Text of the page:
The Early Atlantic Slave Trade in Portugal

A Digital Archive of Contested Legacies

A Digital Archive of Contested Legacies

With the capture and deportation of some 12.5 million African people, the Atlantic slave trade was likely the costliest in human life of all long-distance global migrations. Academic and public engagement with the legacy of slavery and the Atlantic slave trade typically narrows its focus to the Americas. The fact that the trade had its roots in Portuguese exploration and was mostly directed to Iberia in the 15th and 16th centuries is generally overlooked.

Portugal’s entanglement with slave trade is both complex and largely under-recognised – both within the country and internationally.

The project aims to promote a larger public engagement with the contested legacies of the early Atlantic slave trade in Portugal. Such an objective will be achieved through the creation of a digital archive specifically dealing with sites in which the controversial memory of slavery has materialized in contemporary Portugal. This intervention is also intended to enrich and complicate the debate over the legacy of colonialism and slavery, which has become more and more intense across Europe in recent years.

Opened in 2016 on the site where the first groups of enslaved people are thought to have been shipped from West Africa to Portugal in 1444, not far from a statue from the period of Salazar’s dictatorship that celebrate Prince Henry, the main organiser of early Portuguese expeditions to West Africa, the Slave Market Museum in Lagos is the country’s only monument openly to engage with this aspect of Portugal’s history. The museum must be considered in relation to an unmarked mass grave just 550m away, which was excavated in 2009 during the construction of an underground car park and found to contain the remains of enslaved individuals. Barely publicized, the story has since been virtually silenced. The grave itself is today buried beneath a multi-story car park and a minigolf course. 

Hosted on an interactive website, the digital archive of the early Atlantic slave trade in Portugal will make available a large set of contents related to the core case study of the Slave Market Museum and the associated mass grave. From there, its scope will broaden to excavate the history and contested legacies of the early Atlantic slave trade in Portugal more generally. Particular attention will be given to Lisbon, which became the European city with the largest Afro-descendant population during the period.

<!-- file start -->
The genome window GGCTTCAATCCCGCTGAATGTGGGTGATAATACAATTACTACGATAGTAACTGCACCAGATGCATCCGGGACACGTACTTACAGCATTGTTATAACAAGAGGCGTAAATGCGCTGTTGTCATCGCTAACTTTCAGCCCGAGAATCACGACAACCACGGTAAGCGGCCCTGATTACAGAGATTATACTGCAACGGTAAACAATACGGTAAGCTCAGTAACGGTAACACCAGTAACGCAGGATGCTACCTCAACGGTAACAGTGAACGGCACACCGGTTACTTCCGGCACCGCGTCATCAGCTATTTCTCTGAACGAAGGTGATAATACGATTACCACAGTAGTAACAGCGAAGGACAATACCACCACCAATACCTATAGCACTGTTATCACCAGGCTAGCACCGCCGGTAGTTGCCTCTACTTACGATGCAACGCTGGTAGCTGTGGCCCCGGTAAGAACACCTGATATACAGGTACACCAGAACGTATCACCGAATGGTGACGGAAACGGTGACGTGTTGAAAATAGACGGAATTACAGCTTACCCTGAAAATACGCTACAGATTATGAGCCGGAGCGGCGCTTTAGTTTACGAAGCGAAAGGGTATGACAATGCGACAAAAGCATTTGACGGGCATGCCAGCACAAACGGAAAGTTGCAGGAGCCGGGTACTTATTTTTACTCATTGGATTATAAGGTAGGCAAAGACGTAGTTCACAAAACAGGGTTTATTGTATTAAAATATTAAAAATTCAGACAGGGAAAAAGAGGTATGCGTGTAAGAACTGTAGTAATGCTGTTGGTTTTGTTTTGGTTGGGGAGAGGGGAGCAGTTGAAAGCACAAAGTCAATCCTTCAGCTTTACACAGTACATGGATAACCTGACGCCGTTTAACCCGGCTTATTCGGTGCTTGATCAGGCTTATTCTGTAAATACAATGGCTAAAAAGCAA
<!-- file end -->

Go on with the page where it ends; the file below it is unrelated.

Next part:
The digital archive will contribute to the current public debate on the legacy of slavery across Europe and will offer a unique educational resource. It will develop a range of carefully curated audio-visual resources, conceptualised and implemented by filmmaker and researcher Arjuna Keshvani-Ham (Arquitect Productions CIC). In particular, it will make available to the public information previously undocumented, histories previously unsung, and historical documentation hitherto untranslated. The digital archive also aims to serve as a space for grassroots engagement with individuals and organisations in Portuguese communities whose international recognition is limited.

Interviews with Historians, Activists and Tour Guides, among others, were recorded in Portugal during the month of June 2022. 

Arlindo Caldeira, Historian
Djuze, Activist
Pedro Cardim, Historian
Paula Cardoso, Activist
Naky, Tour Guide

A collaboration between the University of Oxford and EuroClio, developed in close conversation with the ongoing Contested Histories Initiative and based on original content produced by Arquitect Productions CIC, the project ‘The Early Atlantic Slave Trade in Portugal: A Digital Archive of Contested Legacies’ is supported by the Knowledge Exchange Seed Fund of the University of Oxford and is directed by Professor Giuseppe Marcocci.